Hello Susan

My intention this spring was to keep the front yard a little more organized and really put my foot down against the reseeders which took over last summer….. but then the rest of the world happened and just like many good intentions my organization theme fell to the wayside.  This year rudbeckias took over.

gloriosa daisies rudbeckia

Rudbeckias, black eyed Susans, gloriosa daisies, whatever you want to call them these rudbeckia hirta hybrids really bring gold to the front border.  Fyi this is as far along the bed as the edging and mulching got this spring.  You can see my spade handle just where I left it about two months ago 🙂 

For as much as I like the softer yellows, and for as summery a tint golden yellow is, bright gold is probably one of my least favorite flower colors.  The golden takeover of the front garden really goes against any design theory I have for this bed and I suppose if I were of the more controlling type it would cause me a little mental turmoil but I think I’m ok with the brightness.  It helps bring a little sun to what’s so far been a pretty wet and ‘pearly’ summer.

rudbeckia hirta gloriosa daisy perennial bed

The front border with plenty of rudbeckias.  I was firm with seedlings of amaranth, standing cypress, and oxeye daisies but this year the black eyed Susans slipped by.

A casual passerby might think things look well under control and maybe even close to well tended, but just inside the bed turmoil reigns.  Here the inner section was supposed to be a restful patch of dark leaves canna…. which it’s not… because too many ‘good enough’ plants came up and the gardener just didn’t have the heart to pull them out.  It worked out for the best though, the variety of green centered and brown eyed rudbeckia which grew is a nice tradeoff (as long as you can continue to ignore the unplanted cannas sitting on the driveway).

mixed annual rudbeckia plantings

Mixed shades of selfsown rudbeckia seedlings. 

There used to be a greater variety of darker shades mixed in with the straight gold daisies but over the last few years I’ve tended to pull the browned eyed versions.  They seem more prone to mildew in my garden and rather than look at that I just pull them and send them to the compost before their seed ripens.

mixed perennial border

A more ‘refined’ view of the border.  Less is surely more with these bright colors but to be honest the patches where the rudbeckia grows and blooms thickest are the patches which make me smile 🙂

A week or two ago would have been a good time to seed out a few zinnias to fill in for when I get tired of the fading rudbeckias but all the rain seems to have drowned my seedling tray, so we’ll see what happens now.  Fortunately there are always volunteers willing to step up.  Here are a few sunflowers coming along (in a totally inappropriate spot) and I know a few verbena bonariensis seedlings could be found elsewhere.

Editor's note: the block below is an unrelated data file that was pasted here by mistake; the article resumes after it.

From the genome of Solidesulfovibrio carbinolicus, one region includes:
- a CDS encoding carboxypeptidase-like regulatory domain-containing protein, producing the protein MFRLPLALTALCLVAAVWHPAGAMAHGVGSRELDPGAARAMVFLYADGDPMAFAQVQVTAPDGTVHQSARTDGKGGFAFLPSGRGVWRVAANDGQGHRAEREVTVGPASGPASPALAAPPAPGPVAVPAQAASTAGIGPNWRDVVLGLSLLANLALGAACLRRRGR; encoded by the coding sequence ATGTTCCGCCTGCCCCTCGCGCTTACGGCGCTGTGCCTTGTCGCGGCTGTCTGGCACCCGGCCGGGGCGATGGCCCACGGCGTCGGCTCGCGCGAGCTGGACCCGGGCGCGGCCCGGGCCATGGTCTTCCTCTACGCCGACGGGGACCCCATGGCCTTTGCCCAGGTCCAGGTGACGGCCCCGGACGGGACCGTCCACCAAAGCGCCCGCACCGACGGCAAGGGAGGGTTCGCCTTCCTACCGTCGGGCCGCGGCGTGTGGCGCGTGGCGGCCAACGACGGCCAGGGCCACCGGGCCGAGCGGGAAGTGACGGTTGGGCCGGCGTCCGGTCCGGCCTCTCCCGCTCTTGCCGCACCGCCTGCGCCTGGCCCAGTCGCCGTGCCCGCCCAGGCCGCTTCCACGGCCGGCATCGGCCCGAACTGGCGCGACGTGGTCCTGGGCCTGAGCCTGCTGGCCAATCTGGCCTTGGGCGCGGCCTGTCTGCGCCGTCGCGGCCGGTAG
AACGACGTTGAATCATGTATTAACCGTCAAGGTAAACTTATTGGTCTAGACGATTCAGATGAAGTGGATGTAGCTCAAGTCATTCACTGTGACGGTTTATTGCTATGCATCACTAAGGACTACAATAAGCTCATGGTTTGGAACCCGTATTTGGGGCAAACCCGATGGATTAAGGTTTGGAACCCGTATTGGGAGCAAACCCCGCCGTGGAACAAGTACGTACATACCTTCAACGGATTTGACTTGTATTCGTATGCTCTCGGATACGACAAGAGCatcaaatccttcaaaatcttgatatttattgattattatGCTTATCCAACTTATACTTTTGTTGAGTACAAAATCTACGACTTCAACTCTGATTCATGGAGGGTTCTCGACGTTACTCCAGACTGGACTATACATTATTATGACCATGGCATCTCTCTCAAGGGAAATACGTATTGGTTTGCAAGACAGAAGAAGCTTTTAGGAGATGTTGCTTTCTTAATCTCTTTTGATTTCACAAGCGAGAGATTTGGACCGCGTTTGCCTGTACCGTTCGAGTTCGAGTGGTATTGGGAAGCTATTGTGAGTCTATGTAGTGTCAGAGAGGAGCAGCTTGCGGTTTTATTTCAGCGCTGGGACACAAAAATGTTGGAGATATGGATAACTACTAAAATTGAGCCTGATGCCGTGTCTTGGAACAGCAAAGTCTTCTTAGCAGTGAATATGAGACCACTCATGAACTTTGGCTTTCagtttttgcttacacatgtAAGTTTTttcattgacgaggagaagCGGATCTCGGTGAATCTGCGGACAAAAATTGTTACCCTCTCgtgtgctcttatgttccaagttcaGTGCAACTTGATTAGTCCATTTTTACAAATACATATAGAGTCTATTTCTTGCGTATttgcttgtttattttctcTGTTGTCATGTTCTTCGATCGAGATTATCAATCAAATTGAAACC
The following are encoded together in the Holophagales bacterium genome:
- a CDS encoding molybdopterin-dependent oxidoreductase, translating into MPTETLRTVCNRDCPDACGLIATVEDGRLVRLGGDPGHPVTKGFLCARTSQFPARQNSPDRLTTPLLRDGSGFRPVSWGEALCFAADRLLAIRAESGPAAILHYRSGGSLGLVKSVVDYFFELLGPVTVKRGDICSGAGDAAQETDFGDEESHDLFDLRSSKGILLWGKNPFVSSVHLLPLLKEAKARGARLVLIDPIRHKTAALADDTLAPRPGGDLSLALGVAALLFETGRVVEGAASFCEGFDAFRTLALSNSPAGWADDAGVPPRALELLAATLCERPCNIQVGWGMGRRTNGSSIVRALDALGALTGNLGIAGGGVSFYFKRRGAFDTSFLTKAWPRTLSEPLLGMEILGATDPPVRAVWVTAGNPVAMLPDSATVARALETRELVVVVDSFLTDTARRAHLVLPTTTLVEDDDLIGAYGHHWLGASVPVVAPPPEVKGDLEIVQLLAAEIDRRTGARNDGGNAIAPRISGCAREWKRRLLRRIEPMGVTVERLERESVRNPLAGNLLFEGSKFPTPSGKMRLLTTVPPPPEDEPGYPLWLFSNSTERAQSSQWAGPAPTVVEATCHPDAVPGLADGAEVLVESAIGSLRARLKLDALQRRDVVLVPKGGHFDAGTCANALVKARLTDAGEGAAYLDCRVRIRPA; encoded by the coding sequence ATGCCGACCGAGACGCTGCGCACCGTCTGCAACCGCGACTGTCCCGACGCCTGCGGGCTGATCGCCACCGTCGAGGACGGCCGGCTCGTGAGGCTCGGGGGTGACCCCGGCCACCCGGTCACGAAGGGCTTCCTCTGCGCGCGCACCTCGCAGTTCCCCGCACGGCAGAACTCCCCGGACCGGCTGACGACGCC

sunflower seedlings

The future sunflower patch.  Goldfinches have already been stopping by but they’ve got a few more weeks to wait before this seed factory starts up.

The entire border hasn’t been given over to gold.  Here’s a now classic combination of Perovskia, Echinacea, and ‘Karl Foerster” feather reed grass made famous back in the ’90s by the Washington DC based design team of Oehme, Van Sweden.  They were one of the pioneers in publicizing the ‘New American’ prairie style planting style which moved American design away from lawns and English style gardens to a more relaxed look filled with lower maintenance swaths of color and forms which sway in the summer breeze.

Oehme, van Sweden inspired planting

My Oehme, van Sweden inspired planting of ‘Karl Foerster’ grass, coneflowers, and Russian sage.

Coneflowers also anchor the far end of the bed, and the golden rudbeckias haven’t quite conquered this far down the line.

morning light perennial border

This end of the border is were my enthusiasm for weeding and maintenance always wears a little thin.  As long as the lawn stays mowed and the edges get trimmed I think the weeds and lack of deadheading aren’t quite so noticeable.

The black eyes Susans which grow in this front border are nearly all the tetraploid version of America’s native Rudbeckia hirta, and for plant geeks such as myself the history of these plants is one of those cool wintertime stories which make gardening just that much more interesting.  A version of the story can be found by clicking here, but the short summertime summary involves Dr. Blakeslee of Massachusetts’s Smith College treating seed of the native rudbeckia with the genetics altering chemical colchicine and doubling their chromosome count.  Eventually David Burpee got a hold of the new race of flowers and set his company to work refining and selecting for more colors and forms, and in 1957 introduced the plants as we know them today.  The tetraploid version is bright and big and bold, but the normal diploid Rudbeckia hirta still has its fans for its daintier, summertime wildflower look.

rudbeckia hirta quilled petals